Some argue that if a transfer to a revocable trust or LLC causes reassessment, another option for Florida property would be the “lady bird deed” or “enhanced life estate deed.” The lady bird deed transfers property upon the death of the primary owner and is akin to a life estate, however, Florida has no law concerning “life estates” or “transfer on death.” Nonetheless, a lady bird deed can be used in Florida and keeps the grantor as the current owner and in control of the property during lifetime yet allows for naming a remainder beneficiary to inherit the property after the owner’s death. Unlike a life estate, a lady bird deed provides the property owner full control over the property during the owner’s lifetime (allowing the owner to revoke the deed, sell or mortgage the property, etc. without the beneficiary’s consent). Unfortunately, transfer by a lady bird deed can also be considered a “change of ownership or control” and trigger reassessment. The same advice, therefore, is to confirm the possibility of reassessment with the county appraiser and do the math to advise the client on the potential tax increase if the reassessment occurs.
A final option, of course, is to have the client change residency to Florida and take advantage of the homestead exemption and related tax exemptions on the real estate. Becoming a resident of Florida is the topic for a whole, separate article but Florida homestead protection on resident’s property is unique and extremely valuable. For example, the Florida law protects the owner of a homestead from the claims of creditors regardless of the value of the homestead property (see OJ Simpson’s civil trial). Additionally, Florida residents enjoy a 3% cap on the annual increase in the assessed value of homestead property (as compared to the 10% cap on non-homestead property). Depending on how much time the client spends in Florida it may be advisable for the client to simply change residency to Florida and claim the full protection of the Florida homestead law rather than the limited protection for nonresidents (not to mention the fact that Florida has no state level income tax for its residents).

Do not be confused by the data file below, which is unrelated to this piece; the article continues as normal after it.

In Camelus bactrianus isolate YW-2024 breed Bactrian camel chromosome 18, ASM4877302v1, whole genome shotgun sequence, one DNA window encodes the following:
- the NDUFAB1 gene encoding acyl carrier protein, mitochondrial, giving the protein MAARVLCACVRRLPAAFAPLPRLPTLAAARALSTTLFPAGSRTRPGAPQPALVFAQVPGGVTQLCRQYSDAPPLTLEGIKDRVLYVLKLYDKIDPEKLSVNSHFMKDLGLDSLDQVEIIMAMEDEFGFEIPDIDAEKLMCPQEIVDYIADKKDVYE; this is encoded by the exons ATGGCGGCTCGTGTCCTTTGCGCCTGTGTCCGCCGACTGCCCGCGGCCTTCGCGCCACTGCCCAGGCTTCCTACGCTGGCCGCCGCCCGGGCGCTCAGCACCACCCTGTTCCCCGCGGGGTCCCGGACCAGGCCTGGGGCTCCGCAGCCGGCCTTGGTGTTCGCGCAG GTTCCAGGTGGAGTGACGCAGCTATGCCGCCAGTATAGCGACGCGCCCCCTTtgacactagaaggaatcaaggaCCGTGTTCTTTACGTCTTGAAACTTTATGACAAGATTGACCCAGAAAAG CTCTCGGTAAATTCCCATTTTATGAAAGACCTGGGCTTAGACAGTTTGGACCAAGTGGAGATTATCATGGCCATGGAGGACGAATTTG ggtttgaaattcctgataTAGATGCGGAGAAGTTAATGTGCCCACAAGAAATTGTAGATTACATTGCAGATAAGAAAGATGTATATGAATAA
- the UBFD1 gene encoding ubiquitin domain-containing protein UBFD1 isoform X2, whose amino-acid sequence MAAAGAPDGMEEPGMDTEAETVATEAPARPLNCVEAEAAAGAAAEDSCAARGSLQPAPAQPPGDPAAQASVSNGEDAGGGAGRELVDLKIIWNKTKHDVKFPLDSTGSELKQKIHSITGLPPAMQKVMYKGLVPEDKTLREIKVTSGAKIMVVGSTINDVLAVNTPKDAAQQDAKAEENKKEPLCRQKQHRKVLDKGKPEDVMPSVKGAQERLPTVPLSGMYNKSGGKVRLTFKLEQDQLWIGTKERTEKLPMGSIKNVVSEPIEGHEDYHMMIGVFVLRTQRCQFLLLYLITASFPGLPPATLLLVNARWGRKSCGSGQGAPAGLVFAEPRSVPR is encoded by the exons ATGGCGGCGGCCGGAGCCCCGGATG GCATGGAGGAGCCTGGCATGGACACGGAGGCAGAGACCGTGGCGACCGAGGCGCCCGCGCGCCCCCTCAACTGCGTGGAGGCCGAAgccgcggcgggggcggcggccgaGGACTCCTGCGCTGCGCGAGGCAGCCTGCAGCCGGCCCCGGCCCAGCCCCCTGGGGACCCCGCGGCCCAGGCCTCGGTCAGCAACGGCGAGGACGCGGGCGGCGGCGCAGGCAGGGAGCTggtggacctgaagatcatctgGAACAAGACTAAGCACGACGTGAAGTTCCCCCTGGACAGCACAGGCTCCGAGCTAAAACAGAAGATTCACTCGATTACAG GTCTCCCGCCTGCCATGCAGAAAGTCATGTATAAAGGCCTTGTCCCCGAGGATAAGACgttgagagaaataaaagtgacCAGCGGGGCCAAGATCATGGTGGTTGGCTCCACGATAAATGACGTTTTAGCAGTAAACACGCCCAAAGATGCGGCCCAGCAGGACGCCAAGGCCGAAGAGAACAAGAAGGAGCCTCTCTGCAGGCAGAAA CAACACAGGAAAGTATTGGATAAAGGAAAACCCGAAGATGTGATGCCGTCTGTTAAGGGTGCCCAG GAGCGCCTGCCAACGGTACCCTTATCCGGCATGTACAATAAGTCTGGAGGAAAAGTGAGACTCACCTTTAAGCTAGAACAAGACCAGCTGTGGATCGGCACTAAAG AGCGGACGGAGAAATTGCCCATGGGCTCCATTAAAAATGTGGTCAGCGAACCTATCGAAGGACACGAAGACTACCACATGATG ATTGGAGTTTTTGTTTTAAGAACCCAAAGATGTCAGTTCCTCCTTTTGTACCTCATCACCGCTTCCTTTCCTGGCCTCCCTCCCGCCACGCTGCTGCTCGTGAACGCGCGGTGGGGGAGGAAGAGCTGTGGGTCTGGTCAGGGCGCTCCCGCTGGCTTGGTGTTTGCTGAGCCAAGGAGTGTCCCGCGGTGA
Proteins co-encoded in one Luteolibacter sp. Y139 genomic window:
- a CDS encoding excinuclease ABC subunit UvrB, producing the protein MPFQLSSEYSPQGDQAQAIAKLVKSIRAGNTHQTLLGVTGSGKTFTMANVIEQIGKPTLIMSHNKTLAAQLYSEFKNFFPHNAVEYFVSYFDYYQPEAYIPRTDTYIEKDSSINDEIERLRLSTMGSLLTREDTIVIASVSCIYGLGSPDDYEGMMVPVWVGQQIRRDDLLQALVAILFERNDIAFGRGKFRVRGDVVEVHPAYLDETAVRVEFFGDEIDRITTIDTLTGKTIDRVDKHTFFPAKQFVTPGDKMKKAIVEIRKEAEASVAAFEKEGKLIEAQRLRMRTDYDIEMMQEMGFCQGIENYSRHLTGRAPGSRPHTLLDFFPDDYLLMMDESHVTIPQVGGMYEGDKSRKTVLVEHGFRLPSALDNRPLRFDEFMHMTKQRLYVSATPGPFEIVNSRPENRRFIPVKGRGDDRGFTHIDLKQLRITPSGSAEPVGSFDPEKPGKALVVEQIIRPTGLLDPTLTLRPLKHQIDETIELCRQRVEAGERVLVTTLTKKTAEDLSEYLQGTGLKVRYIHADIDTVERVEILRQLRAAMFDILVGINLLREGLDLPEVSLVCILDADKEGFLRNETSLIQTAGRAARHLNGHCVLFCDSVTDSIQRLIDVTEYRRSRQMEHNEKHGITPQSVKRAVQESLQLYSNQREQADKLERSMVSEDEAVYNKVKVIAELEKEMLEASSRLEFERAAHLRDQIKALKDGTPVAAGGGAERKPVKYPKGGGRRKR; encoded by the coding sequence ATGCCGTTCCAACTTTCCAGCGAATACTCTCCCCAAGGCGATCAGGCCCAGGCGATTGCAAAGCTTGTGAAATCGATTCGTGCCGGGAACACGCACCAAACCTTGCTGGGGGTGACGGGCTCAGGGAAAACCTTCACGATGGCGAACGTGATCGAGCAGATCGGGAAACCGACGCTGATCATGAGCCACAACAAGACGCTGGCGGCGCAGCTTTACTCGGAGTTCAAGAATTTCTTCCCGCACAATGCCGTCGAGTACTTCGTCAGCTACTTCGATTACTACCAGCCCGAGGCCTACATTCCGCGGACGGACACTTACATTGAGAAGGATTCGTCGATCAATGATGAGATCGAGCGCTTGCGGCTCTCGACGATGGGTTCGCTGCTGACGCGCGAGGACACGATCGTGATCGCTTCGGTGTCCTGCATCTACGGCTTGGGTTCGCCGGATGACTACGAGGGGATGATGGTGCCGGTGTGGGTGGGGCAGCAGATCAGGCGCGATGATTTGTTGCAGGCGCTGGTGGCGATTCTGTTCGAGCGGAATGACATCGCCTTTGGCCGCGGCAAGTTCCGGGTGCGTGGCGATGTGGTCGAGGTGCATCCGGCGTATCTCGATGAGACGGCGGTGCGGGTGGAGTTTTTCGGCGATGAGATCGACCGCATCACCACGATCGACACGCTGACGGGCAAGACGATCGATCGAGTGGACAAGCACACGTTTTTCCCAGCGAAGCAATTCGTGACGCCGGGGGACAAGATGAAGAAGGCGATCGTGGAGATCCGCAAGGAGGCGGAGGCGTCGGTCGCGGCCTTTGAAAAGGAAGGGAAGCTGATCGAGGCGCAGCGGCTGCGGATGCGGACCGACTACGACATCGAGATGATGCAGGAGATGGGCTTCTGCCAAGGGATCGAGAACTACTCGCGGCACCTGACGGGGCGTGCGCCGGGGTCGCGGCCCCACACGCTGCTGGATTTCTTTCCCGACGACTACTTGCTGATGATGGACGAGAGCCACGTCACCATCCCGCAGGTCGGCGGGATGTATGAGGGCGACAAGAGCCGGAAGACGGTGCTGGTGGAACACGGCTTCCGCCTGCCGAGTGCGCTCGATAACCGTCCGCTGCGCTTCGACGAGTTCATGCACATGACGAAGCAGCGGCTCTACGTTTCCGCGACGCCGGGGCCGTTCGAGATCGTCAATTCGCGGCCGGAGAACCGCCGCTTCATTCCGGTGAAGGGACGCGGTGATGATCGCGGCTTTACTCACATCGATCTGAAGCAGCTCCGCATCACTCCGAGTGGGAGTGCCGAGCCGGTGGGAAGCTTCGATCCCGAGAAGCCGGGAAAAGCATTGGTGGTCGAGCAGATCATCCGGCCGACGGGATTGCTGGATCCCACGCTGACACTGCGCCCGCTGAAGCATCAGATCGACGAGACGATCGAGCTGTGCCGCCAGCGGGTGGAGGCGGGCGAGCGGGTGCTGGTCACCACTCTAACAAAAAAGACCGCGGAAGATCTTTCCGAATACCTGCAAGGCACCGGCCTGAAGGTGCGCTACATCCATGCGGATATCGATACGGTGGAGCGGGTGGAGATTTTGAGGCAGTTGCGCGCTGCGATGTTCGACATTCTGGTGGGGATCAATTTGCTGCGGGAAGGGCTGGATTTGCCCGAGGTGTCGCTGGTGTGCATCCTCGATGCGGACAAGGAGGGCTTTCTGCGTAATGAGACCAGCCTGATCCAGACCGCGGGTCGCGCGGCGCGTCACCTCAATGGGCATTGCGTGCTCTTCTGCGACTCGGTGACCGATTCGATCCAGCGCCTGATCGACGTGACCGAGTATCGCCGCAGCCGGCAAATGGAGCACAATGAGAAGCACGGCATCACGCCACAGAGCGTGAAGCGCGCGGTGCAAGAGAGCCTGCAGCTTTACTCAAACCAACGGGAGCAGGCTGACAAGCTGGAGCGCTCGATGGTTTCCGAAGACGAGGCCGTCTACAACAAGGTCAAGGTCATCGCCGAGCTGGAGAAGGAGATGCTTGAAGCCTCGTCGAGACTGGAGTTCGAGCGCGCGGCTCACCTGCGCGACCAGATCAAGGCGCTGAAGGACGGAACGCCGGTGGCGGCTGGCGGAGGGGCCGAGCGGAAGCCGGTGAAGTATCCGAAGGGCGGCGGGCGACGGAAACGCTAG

In summary, tread carefully when transferring Florida property in attempt to avoid probate. The cure could be worse than the disease. The advice is to first assess the potential change in property tax if the property value is reassessed after transfer. Determine if the risk is worth the reward. If the difference in property tax is minimal, then pick the method by which probate avoidance makes the most sense and proceed with the transfer. If a large change in property tax is possible, however, tread with caution and at least get an opinion from the county appraiser as to how he or she will treat the transfer.